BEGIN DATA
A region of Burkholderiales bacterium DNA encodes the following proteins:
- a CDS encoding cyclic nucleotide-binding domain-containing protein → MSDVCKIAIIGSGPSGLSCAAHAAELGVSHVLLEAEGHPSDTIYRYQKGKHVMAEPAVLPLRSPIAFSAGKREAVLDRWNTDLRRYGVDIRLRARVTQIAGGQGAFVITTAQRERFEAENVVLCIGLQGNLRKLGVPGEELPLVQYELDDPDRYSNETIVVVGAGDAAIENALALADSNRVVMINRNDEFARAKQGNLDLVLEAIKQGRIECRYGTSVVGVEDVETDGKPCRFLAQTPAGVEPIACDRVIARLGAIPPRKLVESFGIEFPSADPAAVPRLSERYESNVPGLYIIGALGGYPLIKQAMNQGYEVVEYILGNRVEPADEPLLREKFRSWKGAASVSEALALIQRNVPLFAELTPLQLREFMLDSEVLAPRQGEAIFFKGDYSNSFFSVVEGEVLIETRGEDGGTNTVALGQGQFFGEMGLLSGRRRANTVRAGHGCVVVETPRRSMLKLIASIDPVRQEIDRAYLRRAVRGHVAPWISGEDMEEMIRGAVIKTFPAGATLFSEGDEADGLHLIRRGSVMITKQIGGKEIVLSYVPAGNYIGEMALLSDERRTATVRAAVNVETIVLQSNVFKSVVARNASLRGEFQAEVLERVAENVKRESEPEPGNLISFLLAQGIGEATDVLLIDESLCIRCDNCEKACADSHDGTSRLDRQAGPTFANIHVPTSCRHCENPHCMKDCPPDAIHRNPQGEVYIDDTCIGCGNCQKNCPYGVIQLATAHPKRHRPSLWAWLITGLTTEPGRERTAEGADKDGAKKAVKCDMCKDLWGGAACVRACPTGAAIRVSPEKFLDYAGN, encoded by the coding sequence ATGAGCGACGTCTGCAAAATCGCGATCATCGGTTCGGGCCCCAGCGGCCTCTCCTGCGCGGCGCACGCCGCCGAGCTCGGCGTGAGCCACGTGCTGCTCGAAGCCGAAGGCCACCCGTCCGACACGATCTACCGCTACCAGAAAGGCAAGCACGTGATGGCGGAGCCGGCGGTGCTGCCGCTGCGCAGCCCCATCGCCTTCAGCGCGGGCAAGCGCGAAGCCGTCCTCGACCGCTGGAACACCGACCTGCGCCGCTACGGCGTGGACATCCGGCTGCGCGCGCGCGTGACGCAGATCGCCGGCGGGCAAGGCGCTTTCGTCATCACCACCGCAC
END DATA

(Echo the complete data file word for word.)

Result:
A region of Burkholderiales bacterium DNA encodes the following proteins:
- a CDS encoding cyclic nucleotide-binding domain-containing protein → MSDVCKIAIIGSGPSGLSCAAHAAELGVSHVLLEAEGHPSDTIYRYQKGKHVMAEPAVLPLRSPIAFSAGKREAVLDRWNTDLRRYGVDIRLRARVTQIAGGQGAFVITTAQRERFEAENVVLCIGLQGNLRKLGVPGEELPLVQYELDDPDRYSNETIVVVGAGDAAIENALALADSNRVVMINRNDEFARAKQGNLDLVLEAIKQGRIECRYGTSVVGVEDVETDGKPCRFLAQTPAGVEPIACDRVIARLGAIPPRKLVESFGIEFPSADPAAVPRLSERYESNVPGLYIIGALGGYPLIKQAMNQGYEVVEYILGNRVEPADEPLLREKFRSWKGAASVSEALALIQRNVPLFAELTPLQLREFMLDSEVLAPRQGEAIFFKGDYSNSFFSVVEGEVLIETRGEDGGTNTVALGQGQFFGEMGLLSGRRRANTVRAGHGCVVVETPRRSMLKLIASIDPVRQEIDRAYLRRAVRGHVAPWISGEDMEEMIRGAVIKTFPAGATLFSEGDEADGLHLIRRGSVMITKQIGGKEIVLSYVPAGNYIGEMALLSDERRTATVRAAVNVETIVLQSNVFKSVVARNASLRGEFQAEVLERVAENVKRESEPEPGNLISFLLAQGIGEATDVLLIDESLCIRCDNCEKACADSHDGTSRLDRQAGPTFANIHVPTSCRHCENPHCMKDCPPDAIHRNPQGEVYIDDTCIGCGNCQKNCPYGVIQLATAHPKRHRPSLWAWLITGLTTEPGRERTAEGADKDGAKKAVKCDMCKDLWGGAACVRACPTGAAIRVSPEKFLDYAGN, encoded by the coding sequence ATGAGCGACGTCTGCAAAATCGCGATCATCGGTTCGGGCCCCAGCGGCCTCTCCTGCGCGGCGCACGCCGCCGAGCTCGGCGTGAGCCACGTGCTGCTCGAAGCCGAAGGCCACCCGTCCGACACGATCTACCGCTACCAGAAAGGCAAGCACGTGATGGCGGAGCCGGCGGTGCTGCCGCTGCGCAGCCCCATCGCCTTCAGCGCGGGCAAGCGCGAAGCCGTCCTCGACCGCTGGAACACCGACCTGCGCCGCTACGGCGTGGACATCCGGCTGCGCGCGCGCGTGACGCAGATCGCCGGCGGGCAAGGCGCTTTCGTCATCACCACCGCAC